Broadway Baby

To Have Done With The Judgement Of Artaud. Where to begin? It's hard to put into words what I experienced between 11pm and midnight watching this incredible production. The four performers sit with and stand among the audience, as the show begins with a fusion of sounds - vocal mutters, murmurings and strange noises. The cynic in me starts to worry this might be another load of arty faff, but there's something about their delivery that makes me trust what these performers are doing.

The production is based on Antoinin Artaud's last radio play 'To Have Done With The Judgement Of God', a play banned in 1947 for its strong obscene anti-American and anti-Catholic statements. If like me, you cannot claim to have much knowledge of Artaud's work, there is still so much to be gained from this production.

The movement sequences are startlingly original. The performers twitch and undulate, as if consumed with a self-loathing of their bodies. Indeed, one of the recurring verbal references is “the never tiring presence of my body“. The portrayal is of a numb servitude, political obsession and devotion. “We must begin production“, the performers say. The human body is not ideally suited to our needs. It is weak, it tires, it shits. Choose not to shit, or choose to live. One performer wrestles with the choice, as she contorts and mutters, and we watch - gripped at once by her allusive intensity, wanting to understand or gain some insight into her condition.

To Have Done With The Judgement Of Artaud is just as innovative, if not more so, in its use of sound to help create the appropriate atmosphere. At times the sound effects are so consuming, it is hard to distinguish their origins. Which sounds are the performers making? Which from the overhead speakers? What about those hand-held radios? At one point, the performers leave the stage. There is nothing, but the sudden, violent bursts of sound - behind the curtain, overhead, all around you. The next moment, one of them has moved so silently, you only now notice they're right beside you and have started muttering again.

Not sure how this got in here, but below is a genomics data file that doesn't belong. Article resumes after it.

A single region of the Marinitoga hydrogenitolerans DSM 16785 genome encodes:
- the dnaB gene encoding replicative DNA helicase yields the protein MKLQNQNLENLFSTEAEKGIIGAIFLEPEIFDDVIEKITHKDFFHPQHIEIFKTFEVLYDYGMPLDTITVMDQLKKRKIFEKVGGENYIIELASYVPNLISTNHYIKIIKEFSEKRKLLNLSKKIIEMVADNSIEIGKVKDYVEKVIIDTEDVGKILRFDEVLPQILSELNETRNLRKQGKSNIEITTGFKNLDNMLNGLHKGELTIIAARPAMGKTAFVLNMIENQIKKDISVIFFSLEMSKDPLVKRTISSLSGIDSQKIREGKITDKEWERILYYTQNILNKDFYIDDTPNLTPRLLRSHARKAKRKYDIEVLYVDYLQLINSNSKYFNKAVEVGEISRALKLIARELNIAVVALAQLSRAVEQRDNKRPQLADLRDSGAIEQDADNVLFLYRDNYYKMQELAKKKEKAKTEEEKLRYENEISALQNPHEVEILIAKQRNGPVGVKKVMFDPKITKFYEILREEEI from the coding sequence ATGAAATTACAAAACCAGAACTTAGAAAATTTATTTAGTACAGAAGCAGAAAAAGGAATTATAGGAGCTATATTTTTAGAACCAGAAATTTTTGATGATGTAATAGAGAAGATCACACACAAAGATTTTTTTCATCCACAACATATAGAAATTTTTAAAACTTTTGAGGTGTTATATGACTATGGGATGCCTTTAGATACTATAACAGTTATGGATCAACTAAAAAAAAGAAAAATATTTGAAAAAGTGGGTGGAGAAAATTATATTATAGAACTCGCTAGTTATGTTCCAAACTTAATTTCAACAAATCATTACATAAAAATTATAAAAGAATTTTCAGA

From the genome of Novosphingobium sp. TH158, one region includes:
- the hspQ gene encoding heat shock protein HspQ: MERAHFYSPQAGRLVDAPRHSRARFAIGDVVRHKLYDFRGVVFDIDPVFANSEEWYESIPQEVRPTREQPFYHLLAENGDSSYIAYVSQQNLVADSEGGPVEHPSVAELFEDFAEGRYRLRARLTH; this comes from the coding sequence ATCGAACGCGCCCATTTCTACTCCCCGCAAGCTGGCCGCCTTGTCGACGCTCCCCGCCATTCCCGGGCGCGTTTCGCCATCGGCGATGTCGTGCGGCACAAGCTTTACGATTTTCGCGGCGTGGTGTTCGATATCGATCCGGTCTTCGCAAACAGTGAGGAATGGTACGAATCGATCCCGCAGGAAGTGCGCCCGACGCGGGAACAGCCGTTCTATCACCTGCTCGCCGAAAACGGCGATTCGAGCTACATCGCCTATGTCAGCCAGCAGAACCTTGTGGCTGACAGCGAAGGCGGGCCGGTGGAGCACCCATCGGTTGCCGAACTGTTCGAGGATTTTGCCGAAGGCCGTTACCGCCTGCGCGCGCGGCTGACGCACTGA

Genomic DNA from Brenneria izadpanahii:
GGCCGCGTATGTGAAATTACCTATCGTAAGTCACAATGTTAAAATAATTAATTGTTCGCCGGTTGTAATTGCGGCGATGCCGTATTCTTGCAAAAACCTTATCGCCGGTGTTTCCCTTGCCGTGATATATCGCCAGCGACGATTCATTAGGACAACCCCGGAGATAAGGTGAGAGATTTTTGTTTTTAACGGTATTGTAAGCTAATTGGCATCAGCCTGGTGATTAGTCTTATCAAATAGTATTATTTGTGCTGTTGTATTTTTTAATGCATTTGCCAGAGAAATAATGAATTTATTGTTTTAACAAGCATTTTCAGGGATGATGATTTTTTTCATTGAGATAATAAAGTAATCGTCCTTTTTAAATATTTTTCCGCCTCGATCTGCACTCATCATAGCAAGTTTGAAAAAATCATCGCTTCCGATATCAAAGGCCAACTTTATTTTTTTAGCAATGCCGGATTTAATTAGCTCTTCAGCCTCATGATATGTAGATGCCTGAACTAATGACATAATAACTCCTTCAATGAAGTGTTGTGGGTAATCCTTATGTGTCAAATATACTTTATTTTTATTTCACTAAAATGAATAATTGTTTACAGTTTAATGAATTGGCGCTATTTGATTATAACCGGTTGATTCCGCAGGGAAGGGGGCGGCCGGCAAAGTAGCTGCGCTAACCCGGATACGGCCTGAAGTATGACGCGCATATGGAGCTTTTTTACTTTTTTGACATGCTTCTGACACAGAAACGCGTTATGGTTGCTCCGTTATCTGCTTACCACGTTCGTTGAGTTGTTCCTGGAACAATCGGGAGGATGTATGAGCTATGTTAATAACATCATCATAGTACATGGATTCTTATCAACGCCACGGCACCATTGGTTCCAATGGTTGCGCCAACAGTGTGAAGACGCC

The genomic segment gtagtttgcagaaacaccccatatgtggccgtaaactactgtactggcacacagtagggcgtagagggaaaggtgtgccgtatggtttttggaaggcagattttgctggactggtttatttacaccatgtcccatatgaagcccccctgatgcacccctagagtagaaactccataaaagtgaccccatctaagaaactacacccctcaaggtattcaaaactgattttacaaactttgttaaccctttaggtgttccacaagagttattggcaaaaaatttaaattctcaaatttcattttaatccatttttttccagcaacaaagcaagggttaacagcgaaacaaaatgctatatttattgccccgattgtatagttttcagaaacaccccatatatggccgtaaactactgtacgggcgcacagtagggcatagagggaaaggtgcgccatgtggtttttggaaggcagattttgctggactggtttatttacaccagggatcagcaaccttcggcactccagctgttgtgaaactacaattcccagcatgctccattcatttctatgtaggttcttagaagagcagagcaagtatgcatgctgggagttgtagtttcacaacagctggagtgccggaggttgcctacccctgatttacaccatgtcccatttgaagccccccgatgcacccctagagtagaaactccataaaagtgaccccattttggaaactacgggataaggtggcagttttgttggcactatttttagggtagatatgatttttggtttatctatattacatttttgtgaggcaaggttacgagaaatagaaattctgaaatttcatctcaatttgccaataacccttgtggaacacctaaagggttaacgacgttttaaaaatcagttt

It sounds weird and overwhelming I know, and it is, but it is always involving. This is largely due to standout performances from Omar Shahryar and Joanna Young. Where Omar casts his sparkling gaze towards all corners of the audience, Joanna's committed intensity and subtle delivery is so emotionally engaging I had to remind myself to keep breathing.

There is nothing else like this, this good, at the Fringe. I only wish it would continue beyond the end of this week, so I could watch it again and again, as a reminder of why theatre inspires me.


Venue 45. 6-11 August. 23:00 (45mins)

The Blurb

Banned in 1948 before being broadcast, Artaud's final radio work 'To Have Done with the Judgment of God' has inspired four artists to create a new interpretation of the extreme.

Call Sheet

Production Company
Base Theatre
Director
Base Theatre


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